(4) preparing operating agreements and similar contracts to be executed by other parties;


    We do not have a specific complaint before us. Therefore no finding is made that a specific Landman is practicing law. However, the work of a Landmen is neither exempted or excepted from the West Virginia definition of the practice of law. Until the issue is addressed by the West Virginia Legislature, it is the recommendation of the Unlawful Practice Committee that Landmen perform the work, that seems to fit within the prohibition against the unauthorized practice of law, only under the direct supervision and control of an attorney licensed to practice law in West Virginia.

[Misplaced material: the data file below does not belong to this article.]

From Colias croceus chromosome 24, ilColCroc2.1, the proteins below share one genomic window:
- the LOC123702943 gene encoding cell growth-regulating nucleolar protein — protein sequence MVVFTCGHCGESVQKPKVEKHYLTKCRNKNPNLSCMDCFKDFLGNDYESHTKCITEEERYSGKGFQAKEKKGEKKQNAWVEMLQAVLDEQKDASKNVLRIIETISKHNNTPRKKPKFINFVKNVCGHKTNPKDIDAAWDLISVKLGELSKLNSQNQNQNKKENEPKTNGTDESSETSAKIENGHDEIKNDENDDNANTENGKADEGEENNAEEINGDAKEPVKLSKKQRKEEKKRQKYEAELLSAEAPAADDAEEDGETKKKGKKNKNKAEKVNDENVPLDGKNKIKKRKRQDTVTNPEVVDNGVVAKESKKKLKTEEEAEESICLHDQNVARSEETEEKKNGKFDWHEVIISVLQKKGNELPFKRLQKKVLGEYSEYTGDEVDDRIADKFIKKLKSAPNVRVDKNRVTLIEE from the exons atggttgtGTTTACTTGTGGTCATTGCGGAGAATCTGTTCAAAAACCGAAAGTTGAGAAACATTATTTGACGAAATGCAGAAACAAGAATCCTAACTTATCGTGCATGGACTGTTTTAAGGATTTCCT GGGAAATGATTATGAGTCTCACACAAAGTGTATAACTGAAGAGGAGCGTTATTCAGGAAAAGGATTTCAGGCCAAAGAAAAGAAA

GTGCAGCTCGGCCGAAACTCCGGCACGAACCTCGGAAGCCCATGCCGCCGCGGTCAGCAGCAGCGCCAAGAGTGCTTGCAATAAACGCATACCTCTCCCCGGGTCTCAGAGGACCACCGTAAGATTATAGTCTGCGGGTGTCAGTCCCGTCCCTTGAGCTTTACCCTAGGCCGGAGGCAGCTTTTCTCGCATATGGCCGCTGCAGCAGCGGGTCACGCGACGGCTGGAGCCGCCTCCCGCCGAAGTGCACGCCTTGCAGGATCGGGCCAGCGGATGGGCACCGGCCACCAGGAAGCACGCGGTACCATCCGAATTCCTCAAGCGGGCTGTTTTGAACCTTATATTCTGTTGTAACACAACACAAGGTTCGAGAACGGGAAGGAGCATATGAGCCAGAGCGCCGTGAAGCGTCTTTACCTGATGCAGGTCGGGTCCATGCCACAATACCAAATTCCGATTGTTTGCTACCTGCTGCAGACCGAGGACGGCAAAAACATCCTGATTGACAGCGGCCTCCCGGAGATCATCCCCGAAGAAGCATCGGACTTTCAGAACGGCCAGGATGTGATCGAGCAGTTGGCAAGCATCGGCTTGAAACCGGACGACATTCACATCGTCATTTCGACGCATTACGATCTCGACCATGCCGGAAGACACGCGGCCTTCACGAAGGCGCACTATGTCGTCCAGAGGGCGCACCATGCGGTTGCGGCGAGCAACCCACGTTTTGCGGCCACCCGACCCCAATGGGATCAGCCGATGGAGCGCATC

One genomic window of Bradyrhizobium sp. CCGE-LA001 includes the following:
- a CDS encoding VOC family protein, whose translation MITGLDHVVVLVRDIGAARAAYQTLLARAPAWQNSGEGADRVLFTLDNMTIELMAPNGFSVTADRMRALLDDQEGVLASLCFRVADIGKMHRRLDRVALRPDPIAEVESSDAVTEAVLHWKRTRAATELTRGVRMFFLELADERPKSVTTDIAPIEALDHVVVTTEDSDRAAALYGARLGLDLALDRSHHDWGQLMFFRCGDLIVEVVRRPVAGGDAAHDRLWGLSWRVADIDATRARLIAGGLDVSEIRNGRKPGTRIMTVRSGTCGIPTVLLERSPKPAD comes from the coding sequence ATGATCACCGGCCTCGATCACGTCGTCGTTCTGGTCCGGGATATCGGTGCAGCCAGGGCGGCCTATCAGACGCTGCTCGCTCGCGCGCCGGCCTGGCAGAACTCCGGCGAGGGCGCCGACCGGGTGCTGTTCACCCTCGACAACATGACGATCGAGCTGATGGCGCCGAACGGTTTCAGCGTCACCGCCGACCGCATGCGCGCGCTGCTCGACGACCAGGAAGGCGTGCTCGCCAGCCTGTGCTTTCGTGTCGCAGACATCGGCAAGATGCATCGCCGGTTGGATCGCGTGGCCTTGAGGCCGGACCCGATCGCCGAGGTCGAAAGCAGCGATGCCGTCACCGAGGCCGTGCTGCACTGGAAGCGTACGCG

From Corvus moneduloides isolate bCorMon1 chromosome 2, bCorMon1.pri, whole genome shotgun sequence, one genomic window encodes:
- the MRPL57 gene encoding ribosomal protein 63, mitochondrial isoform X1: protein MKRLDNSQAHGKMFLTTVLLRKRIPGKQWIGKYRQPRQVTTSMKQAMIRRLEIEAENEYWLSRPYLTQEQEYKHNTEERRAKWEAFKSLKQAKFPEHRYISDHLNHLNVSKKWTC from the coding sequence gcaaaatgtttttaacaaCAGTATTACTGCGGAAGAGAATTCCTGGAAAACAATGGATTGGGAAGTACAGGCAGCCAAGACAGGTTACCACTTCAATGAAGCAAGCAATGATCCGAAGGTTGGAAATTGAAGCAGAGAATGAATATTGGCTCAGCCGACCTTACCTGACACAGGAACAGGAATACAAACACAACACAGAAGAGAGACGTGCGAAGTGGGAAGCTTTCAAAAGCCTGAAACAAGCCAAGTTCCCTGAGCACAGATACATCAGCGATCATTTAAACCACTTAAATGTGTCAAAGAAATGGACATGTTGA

-Stipulation and Agreed Order entered on March 31, 2010 in the case of McMahon v. 

       Advanced Title Services, Brooke County WV Circuit, CA No. 01-C-121

    Exhibit A to the McMahon case states as follows:

    (1)      Is a lay person not under the direct supervision or control of an attorney licensed to practice law in the State of West Virginia engaged in the unlawful practice of law when performing a title examination, search, review or inspection of records, and providing any certificate, notes (handwritten or otherwise), abstract, summary, opinion, guarantee, verbal verification and/or report of any kind or nature as to the status or marketability of real estate title and/or reflecting matters of record?

              ANSWER:     YES

    (5)      Is a lay person not under the direct supervision or control of an attorney licensed to practice law in the State of West Virginia engaged in the unlawful practice of law by mailing or hand-carrying instruments to the courthouse after the real estate closing for recording when the recordation of instruments takes place as part of a real estate transaction?